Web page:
An Aboriginal-owned, non-alcoholic craft beer company with bush tucker infused beers has launched on the Gold Coast.
‘Sobah’ is the brainchild of Clinton Schultz, a health and organisational psychologist who went sober nearly four years ago after his sons urged him to stop drinking “silly drink”.
“I was also doing a lot of work in drug and alcoholic rehab for men transitioning from jail to parole,” Schultz told Beer & Brewer.
“I found it hypocritical to be telling them to stay off the booze but then go home and have a drink. Going sober wasn’t actually difficult, but socialising sober was. I’d cop a lot of criticism for not drinking and the venues could only offer me soft drink or ginger beer.
“I still liked the taste of beer so I started drinking European imported non-alcoholic beers. The best ones were Czech. This led me to trying a non-alcoholic home brew of my own, a Czech Pilsner with a native fruit called Lemon Aspen.
“I realised no-one else was doing it here. And being an Aboriginal man, I could do this and smash some negative stereotypes along the way.”
There are two beers currently in the Sobah range – Lemon Aspen Pilsner (“fresh and citrusy with a distinct hop aroma and flavour”) and Finger Lime Cerveza (“light, zest, tangy and hoppy against a sweet yet nutty backdrop”), with beer number three, a Pepperberry IPA, to be released next month.
For now, Schultz is employing the contract brewing services of the Pickled Pig Brewery on the Tweed Coast, brewing with a strain of yeast that doesn’t turn to alcohol as it ferments.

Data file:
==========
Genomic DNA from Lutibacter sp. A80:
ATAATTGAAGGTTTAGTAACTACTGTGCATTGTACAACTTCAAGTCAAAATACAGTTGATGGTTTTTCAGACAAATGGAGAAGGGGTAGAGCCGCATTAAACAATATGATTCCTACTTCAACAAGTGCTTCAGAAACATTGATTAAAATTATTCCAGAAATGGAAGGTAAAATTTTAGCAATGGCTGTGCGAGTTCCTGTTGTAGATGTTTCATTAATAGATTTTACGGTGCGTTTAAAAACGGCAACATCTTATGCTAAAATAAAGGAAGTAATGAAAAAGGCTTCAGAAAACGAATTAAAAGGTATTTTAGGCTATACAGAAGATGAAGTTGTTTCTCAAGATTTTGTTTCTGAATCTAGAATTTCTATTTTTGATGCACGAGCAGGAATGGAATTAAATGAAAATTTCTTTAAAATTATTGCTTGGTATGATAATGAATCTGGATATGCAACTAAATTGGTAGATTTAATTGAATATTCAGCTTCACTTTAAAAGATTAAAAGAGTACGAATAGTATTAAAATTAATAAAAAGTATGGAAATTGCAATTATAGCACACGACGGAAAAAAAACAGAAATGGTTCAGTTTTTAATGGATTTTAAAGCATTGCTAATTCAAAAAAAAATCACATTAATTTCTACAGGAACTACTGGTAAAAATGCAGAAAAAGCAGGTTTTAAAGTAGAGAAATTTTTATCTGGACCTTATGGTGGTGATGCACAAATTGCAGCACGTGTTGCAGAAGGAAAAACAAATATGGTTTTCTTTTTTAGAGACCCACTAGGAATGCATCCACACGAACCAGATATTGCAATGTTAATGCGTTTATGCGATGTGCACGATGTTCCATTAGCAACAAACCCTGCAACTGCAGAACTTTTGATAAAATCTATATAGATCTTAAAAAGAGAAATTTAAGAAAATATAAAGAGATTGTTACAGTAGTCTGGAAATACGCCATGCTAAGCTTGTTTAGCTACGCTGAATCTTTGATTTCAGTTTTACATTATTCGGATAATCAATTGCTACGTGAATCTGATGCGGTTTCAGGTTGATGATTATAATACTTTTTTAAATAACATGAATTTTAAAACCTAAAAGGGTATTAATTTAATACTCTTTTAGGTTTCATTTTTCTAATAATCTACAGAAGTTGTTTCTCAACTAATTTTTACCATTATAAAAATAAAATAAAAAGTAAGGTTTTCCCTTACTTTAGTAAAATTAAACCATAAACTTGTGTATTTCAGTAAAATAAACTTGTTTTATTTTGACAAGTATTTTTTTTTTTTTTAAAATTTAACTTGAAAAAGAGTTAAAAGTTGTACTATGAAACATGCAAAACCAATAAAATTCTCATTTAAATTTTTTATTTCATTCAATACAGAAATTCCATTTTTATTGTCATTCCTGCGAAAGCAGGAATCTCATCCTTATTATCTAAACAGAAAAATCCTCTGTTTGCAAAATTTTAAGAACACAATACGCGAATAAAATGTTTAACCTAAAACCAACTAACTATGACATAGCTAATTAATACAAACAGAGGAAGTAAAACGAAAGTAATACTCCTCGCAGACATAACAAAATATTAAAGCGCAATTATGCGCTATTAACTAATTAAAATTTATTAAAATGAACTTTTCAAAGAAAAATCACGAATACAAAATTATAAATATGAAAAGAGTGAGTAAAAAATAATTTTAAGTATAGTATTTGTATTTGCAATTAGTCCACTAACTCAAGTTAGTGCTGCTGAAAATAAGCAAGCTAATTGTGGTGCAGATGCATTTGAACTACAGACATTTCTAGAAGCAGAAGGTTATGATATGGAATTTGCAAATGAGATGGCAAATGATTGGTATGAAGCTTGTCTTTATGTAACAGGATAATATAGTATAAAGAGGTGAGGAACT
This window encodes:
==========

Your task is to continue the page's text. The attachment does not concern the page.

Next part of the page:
“The yeast is volatile and we have to be extremely careful of cross-contamination with other yeasts, therefore we literally take up the entire brewery for two weeks every time we brew,” Schultz said.
“We don’t pasteurise as the yeast is a probiotic but having a live beer has both pro’s and con’s. Cold freight shipping is logistically difficult and expensive, but the taste and freshness as well as the health benefits is a part of our selling point.”
Apart from the obvious play on words, the beer’s name also incorporates Schultz’s language: ‘bah’ signifies ‘place of’ (“therefore we say Sobah is a place of sobriety”) while ‘Badha Gali’ is Gamilaraay for ‘bitter water’ or ‘bitter drink’ (“a fairly close translation for beer”). The whole package comes delivered in some eye-catching cans.
“The decision to go with cans over bottles was not just about being ‘on-trend’, in actual fact it is practical as well as safer and better environmentally.
“My brother Tristan is a designer and brought the Sobah brand to life using an artwork by Gamilaroi artist Jason Passfield. We give them full credit! We wanted the label to say that we’re Aboriginal, Australian and have a story to tell, and we think this is clear throughout the range.”
With widespread interest from retailers and vendors across metro Australia, Schultz also says that his product “will be appreciated in the remote dry communities and mines”, and mentions that there’s also been interest from overseas. Expect to see Sobah on a shelf near you soon.